What is Cybercrime Costing Businesses? Might Virtualization, Containers and Other Security Initiatives Reduce Cybercrime by 2020?
By Dr. Robert B. Cohen
A major focus of the upcoming Open Networking User Group meeting in November will be security. An important panel is focused on “Open Cloud Infrastructure Security Vulnerabilities and Mitigation.” In addition, a new working group has emerged to tackle the various issues with security and Software Defined Data Centers (SDDCs). The Working Group titled Software-Defined Data Center Security Fabric has been meeting regularly leading up to the ONUG Fall Conference. This blog provides background about this issue by identifying what cybercrime costs business.
According to one estimate, cybercrime’s annual cost is between $375 billion and $575 billion. This estimate may underreport the actual size because many intrusions in the financial or utilities industries are not reported in detail.
The most direct way to estimate the cost of security breaches is to use estimates that include the entire population of firms and to include as wide a range of incidents as possible. A comprehensive estimate would include incidents based upon the categories listed above, but focusing on nation-state attackers as well as organized crime. We know that the most common nation-state incidents involve the oil and gas, aerospace and defense industries, technology and telecommunications. Financial services have also been a major target, leading the U.S. Securities and Exchange Commission’s Office of Compliance Inspections and Examinations to provide the top 50 U.S. banks with a number of areas that it would like to see addressed. The Commissioner’s Office has told financial institutions that it will check progress in cybersecurity during upcoming inspections of these banks. Other countries, including Singapore, have set minimal requirements for cybersecurity in the financial sector and set large fines for non-compliance.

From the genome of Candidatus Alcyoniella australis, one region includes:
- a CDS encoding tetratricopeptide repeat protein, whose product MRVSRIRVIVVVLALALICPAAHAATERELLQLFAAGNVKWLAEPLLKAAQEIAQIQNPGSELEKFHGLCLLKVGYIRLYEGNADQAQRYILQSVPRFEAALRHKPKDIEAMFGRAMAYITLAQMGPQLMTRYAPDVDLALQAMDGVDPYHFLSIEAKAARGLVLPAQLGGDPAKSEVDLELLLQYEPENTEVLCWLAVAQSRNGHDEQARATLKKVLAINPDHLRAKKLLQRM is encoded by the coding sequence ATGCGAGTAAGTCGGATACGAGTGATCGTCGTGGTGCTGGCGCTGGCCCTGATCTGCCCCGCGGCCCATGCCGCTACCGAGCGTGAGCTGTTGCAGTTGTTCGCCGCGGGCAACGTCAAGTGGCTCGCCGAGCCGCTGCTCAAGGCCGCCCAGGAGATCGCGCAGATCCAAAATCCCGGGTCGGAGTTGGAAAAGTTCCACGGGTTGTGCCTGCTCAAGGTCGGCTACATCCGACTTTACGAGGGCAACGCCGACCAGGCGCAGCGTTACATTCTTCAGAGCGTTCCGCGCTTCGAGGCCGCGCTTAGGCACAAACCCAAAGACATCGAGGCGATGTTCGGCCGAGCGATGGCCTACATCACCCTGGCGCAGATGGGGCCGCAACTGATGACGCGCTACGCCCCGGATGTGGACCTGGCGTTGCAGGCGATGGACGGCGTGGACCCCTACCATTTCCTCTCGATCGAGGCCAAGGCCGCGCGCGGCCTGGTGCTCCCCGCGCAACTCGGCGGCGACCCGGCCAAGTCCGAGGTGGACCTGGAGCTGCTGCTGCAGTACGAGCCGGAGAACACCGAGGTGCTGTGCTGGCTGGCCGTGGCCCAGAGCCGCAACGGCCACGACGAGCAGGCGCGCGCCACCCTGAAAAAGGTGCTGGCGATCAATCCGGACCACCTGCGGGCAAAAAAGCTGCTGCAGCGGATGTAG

At the present time, several consulting studies have estimated the size of cybersecurity risks. In one of the largest studies, nearly 10,000 international executives were queried. Different studies have focused on medium-sized firms because they assert medium-sized intrusions are of greatest interest. This type of analysis has eliminated all intrusions involving 100,000 or more record breaches from its analysis. Nevertheless, this study estimated that the average cost in a breach was about $200 per record.
A more inclusive approach would focus on the main industries that are intrusion targets. In addition, it would be helpful to stratify the analysis of intrusions by firm size. While one large survey notes that incidents internationally increased by 66 percent compounded annually over the past few years, it is clear that larger firms have the biggest losses from intrusions and that the cost of security breaches has increased most among large firms, rising by 53 percent between 2014 and 2015 while medium sized firms saw the cost of their incidents rise by only 25 percent and smaller firms saw the cost of incidents decline.
A better way to estimate the cost of intrusions would be to focus on the main industries that experience nation-state incidents and organized crime breaches, including wealth management and retailers with extensive lists of customers, including the financial services and retailing industries. If surveys were used to formulate a clearer picture of the likely cost of intrusions by sector and the amount required to bribe intruders not to disrupt crucial infrastructure and businesses that would provide a more accurate picture of the cost from breaches than we have today.